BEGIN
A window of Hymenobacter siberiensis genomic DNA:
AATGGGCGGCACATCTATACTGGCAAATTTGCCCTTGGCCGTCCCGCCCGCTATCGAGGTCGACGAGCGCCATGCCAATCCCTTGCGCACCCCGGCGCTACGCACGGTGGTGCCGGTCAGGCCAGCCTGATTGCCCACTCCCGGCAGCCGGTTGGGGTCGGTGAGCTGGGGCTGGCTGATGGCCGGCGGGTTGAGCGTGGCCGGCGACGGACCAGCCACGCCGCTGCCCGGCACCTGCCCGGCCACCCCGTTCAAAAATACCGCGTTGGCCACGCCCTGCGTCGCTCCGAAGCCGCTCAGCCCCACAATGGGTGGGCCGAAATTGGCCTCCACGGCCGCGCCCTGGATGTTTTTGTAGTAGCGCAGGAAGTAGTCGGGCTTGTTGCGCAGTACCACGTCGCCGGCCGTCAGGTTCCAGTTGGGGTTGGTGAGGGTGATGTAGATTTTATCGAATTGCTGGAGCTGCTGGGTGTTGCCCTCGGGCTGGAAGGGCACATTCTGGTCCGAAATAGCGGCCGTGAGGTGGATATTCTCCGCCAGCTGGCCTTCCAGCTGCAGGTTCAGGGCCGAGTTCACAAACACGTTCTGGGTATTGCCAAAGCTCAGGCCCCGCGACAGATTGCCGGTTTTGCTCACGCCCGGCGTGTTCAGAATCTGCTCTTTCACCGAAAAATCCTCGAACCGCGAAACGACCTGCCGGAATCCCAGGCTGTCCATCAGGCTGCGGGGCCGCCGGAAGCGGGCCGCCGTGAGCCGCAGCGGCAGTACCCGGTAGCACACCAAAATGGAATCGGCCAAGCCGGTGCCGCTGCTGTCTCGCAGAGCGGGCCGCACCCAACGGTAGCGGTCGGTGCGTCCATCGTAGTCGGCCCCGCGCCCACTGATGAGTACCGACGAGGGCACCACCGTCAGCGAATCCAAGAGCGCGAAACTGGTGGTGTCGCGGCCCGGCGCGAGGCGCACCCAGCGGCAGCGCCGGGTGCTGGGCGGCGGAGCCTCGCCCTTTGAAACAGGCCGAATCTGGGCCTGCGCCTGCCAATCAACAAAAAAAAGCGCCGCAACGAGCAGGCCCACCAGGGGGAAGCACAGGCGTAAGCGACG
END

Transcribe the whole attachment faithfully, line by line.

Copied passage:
A window of Hymenobacter siberiensis genomic DNA:
AATGGGCGGCACATCTATACTGGCAAATTTGCCCTTGGCCGTCCCGCCCGCTATCGAGGTCGACGAGCGCCATGCCAATCCCTTGCGCACCCCGGCGCTACGCACGGTGGTGCCGGTCAGGCCAGCCTGATTGCCCACTCCCGGCAGCCGGTTGGGGTCGGTGAGCTGGGGCTGGCTGATGGCCGGCGGGTTGAGCGTGGCCGGCGACGGACCAGCCACGCCGCTGCCCGGCACCTGCCCGGCCACCCCGTTCAAAAATACCGCGTTGGCCACGCCCTGCGTCGCTCCGAAGCCGCTCAGCCCCACAATGGGTGGGCCGAAATTGGCCTCCACGGCCGCGCCCTGGATGTTTTTGTAGTAGCGCAGGAAGTAGTCGGGCTTGTTGCGCAGTACCACGTCGCCGGCCGTCAGGTTCCAGTTGGGGTTGGTGAGGGTGATGTAGATTTTATCGAATTGCTGGAGCTGCTGGGTGTTGCCCTCGGGCTGGAAGGGCACATTCTGGTCCGAAATAGCGGCCGTGAGGTGGATATTCTCCGCCAGCTGGCCTTCCAGCTGCAGGTTCAGGGCCGAGTTCACAAACACGTTCTGGGTATTGCCAAAGCTCAGGCCCCGCGACAGATTGCCGGTTTTGCTCACGCCCGGCGTGTTCAGAATCTGCTCTTTCACCGAAAAATCCTCGAACCGCGAAACGACCTGCCGGAATCCCAGGCTGTCCATCAGGCTGCGGGGCCGCCGGAAGCGGGCCGCCGTGAGCCGCAGCGGCAGTACCCGGTAGCACACCAAAATGGAATCGGCCAAGCCGGTGCCGCTGCTGTCTCGCAGAGCGGGCCGCACCCAACGGTAGCGGTCGGTGCGTCCATCGTAGTCGGCCCCGCGCCCACTGATGAGTACCGACGAGGGCACCACCGTCAGCGAATCCAAGAGCGCGAAACTGGTGGTGTCGCGGCCCGGCGCGAGGCGCACCCAGCGGCAGCGCCGGGTGCTGGGCGGCGGAGCCTCGCCCTTTGAAACAGGCCGAATCTGGGCCTGCGCCTGCCAATCAACAAAAAAAAGCGCCGCAACGAGCAGGCCCACCAGGGGGAAGCACAGGCGTAAGCGACG